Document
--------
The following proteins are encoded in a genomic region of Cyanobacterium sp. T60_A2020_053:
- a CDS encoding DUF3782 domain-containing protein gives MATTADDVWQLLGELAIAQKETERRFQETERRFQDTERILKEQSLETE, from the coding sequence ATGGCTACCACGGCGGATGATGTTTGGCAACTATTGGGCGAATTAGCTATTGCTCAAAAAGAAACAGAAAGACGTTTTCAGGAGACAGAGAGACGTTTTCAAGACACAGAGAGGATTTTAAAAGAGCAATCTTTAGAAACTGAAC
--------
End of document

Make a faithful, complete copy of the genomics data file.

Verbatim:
The following proteins are encoded in a genomic region of Cyanobacterium sp. T60_A2020_053:
- a CDS encoding DUF3782 domain-containing protein gives MATTADDVWQLLGELAIAQKETERRFQETERRFQDTERILKEQSLETE, from the coding sequence ATGGCTACCACGGCGGATGATGTTTGGCAACTATTGGGCGAATTAGCTATTGCTCAAAAAGAAACAGAAAGACGTTTTCAGGAGACAGAGAGACGTTTTCAAGACACAGAGAGGATTTTAAAAGAGCAATCTTTAGAAACTGAAC